Reference : Unrelated donor status and high donor age independently affect immunologic recovery a...
Scientific journals : Article
Human health sciences : Surgery
Human health sciences : Immunology & infectious disease
Human health sciences : Hematology
http://hdl.handle.net/2268/22918
Unrelated donor status and high donor age independently affect immunologic recovery after nonmyeloablative conditioning
English
Baron, Frédéric mailto [Université de Liège - ULg > Département des sciences cliniques > Hématologie]
Storer, Barry [Fred Hutchinson Cancer Research Center > Clinical Research Division / University of Washington > School of Medicine >]
Maris, Michael B. [University of Calgary - U of C. >]
Storek, Jan [Fred Hutchinson Cancer Research Center > Clinical Research Division >]
Piette, Fanny [Fred Hutchinson Cancer Research Center > Clinical Research Division >]
Metcalf, Monja [Fred Hutchinson Cancer Research Center > Clinical Research Division >]
White, Kristen [Fred Hutchinson Cancer Research Center > Clinical Research Division >]
Sandmaier, Brenda M. [Fred Hutchinson Cancer Research Center > Clinical Research Division / University of Washington > School of Medicine >]
Maloney, David G. [Fred Hutchinson Cancer Research Center > Clinical Research Division / University of Washington > School of Medicine >]
Storb, Rainer [Fred Hutchinson Cancer Research Center > Clinical Research Division / University of Washington > School of Medicine >]
Boeckh, Michael [Fred Hutchinson Cancer Research Center > Clinical Research Division / University of Washington > School of Medicine >]
Nov-2006
Biology of Blood & Marrow Transplantation
Elsevier Science Inc
12
11
1176-1187
Yes (verified by ORBi)
International
1083-8791
New York
[en] hematopoietic cell transplantation ; immune recovery ; nonmyeloablative
[en] The risk of cytomegalovirus (CMV) infection is higher after HLA-matched unrelated donor (URD) than after HLA-matched related donor (MRD) nonmyeloablative hematopoietic cell transplantation (HCT). We therefore investigated factors affecting immune recovery in 94 patients given HCT from MRDs (n = 51) and URDs (n = 43) after 2-Gy total body irradiation with or without fludarabine and postgrafting immunosuppression with mycophenolate mofetil and cyclosporine. CD4 T cells counts remained below normal values during the first year after HCT in both patient groups. This included abnormally low counts each of naive CD4 T cells and memory CD4 T cells. Conversely, CD8 T cell counts reached the 10th percentile of normal 6 months after HCT in MRD and URD recipients. On day 30 after HCT, URD recipients had lower counts of B cells (P = .02), naive CD4 T cells (P = .04), memory CD4 T cells (P = .005), memory CD8 T cells (P = .005), and CMV-specific T helper cells (P = .007) than had MRD recipients. This delay in CMV-specific immune reconstitution translated into increased frequency of CMV antigenemia among URD recipients during the first 100 days after HCT. Older donor age was associated with low counts of naive CD4 T cells on days 180-365 after HCT (P = .003). Further, low numbers of T cells and CD34(+) cells in the graft and development of acute graft-versus-host disease were associated with impaired immune recovery of naive CD4 T cells and B cells. In summary, immunologic recovery was poor the first year after nonmyeloablative conditioning and was delayed among URD recipients in comparison with MRD recipients. Other factors significantly associated with delayed immune recovery were advanced donor age, low numbers of CD34 and T cells in the graft, and development of graft-versus-host disease. (C) 2006 American Society for Blood and Marrow Transplantation.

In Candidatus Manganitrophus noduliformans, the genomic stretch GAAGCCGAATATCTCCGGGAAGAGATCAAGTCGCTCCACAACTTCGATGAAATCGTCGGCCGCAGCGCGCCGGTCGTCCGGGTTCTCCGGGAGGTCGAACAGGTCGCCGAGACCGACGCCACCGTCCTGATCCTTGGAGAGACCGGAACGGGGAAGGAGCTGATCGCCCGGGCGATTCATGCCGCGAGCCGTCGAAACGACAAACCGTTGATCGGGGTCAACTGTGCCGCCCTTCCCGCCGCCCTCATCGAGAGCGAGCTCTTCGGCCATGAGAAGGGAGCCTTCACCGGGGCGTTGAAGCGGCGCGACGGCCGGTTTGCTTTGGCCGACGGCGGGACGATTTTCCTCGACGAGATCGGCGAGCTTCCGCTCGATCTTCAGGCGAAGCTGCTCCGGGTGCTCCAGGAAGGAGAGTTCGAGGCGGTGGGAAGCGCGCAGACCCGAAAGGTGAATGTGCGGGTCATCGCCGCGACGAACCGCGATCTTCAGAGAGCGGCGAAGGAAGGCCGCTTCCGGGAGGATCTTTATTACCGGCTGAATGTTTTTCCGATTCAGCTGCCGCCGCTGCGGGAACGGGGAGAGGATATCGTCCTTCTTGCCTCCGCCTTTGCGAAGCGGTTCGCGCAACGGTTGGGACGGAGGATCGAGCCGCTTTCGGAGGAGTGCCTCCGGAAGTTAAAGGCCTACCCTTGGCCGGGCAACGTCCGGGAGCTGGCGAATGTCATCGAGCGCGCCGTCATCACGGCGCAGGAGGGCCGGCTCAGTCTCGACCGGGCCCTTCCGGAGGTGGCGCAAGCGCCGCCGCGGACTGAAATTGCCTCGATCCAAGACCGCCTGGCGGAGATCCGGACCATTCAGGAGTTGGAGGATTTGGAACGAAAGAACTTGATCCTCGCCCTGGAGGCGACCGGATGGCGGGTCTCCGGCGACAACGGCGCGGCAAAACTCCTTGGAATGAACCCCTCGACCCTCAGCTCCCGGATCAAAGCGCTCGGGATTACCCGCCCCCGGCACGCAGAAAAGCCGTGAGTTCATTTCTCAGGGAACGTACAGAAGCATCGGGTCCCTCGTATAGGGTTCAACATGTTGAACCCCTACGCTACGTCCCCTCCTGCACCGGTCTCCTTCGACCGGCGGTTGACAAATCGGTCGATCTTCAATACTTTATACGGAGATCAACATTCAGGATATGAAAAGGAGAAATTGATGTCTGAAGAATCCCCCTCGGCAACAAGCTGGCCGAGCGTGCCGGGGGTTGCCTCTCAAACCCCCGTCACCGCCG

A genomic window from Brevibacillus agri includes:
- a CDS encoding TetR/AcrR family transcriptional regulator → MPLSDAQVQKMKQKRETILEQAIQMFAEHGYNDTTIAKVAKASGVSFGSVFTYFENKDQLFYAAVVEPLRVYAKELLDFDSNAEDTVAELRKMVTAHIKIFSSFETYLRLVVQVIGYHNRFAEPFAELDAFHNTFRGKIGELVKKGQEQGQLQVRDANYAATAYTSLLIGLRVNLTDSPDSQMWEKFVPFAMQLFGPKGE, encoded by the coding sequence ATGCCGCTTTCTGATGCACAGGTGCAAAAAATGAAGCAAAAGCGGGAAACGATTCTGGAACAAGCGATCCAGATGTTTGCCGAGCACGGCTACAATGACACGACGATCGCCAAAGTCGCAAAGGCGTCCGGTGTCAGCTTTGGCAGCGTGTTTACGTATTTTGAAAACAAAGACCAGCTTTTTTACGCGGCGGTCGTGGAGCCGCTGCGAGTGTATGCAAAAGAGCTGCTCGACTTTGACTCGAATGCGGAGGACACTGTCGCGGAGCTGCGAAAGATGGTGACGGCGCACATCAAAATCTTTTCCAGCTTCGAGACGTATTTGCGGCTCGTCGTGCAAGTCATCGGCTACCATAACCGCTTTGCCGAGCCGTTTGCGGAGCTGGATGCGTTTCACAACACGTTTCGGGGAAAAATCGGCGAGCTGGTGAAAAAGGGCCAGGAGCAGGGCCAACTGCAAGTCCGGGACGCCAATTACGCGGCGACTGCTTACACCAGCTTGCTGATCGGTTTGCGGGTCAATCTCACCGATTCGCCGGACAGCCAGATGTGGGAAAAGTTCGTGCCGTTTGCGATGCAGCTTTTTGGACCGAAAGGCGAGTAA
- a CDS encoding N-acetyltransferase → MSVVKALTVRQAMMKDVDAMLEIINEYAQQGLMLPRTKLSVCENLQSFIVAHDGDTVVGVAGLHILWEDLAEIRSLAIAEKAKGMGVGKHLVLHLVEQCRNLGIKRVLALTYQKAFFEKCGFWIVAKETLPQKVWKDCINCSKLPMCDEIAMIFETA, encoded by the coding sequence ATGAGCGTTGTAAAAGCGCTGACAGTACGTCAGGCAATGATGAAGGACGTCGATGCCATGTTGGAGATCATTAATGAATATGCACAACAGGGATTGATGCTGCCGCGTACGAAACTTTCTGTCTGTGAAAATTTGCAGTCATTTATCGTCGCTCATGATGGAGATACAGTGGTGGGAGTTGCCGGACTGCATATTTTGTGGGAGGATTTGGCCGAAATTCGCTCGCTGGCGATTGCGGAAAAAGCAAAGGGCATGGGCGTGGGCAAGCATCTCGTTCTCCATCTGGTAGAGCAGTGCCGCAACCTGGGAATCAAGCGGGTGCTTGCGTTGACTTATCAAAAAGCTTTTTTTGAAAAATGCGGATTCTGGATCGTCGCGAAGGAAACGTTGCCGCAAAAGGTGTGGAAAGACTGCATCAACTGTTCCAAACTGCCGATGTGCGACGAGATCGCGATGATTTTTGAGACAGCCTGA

http://hdl.handle.net/2268/22918

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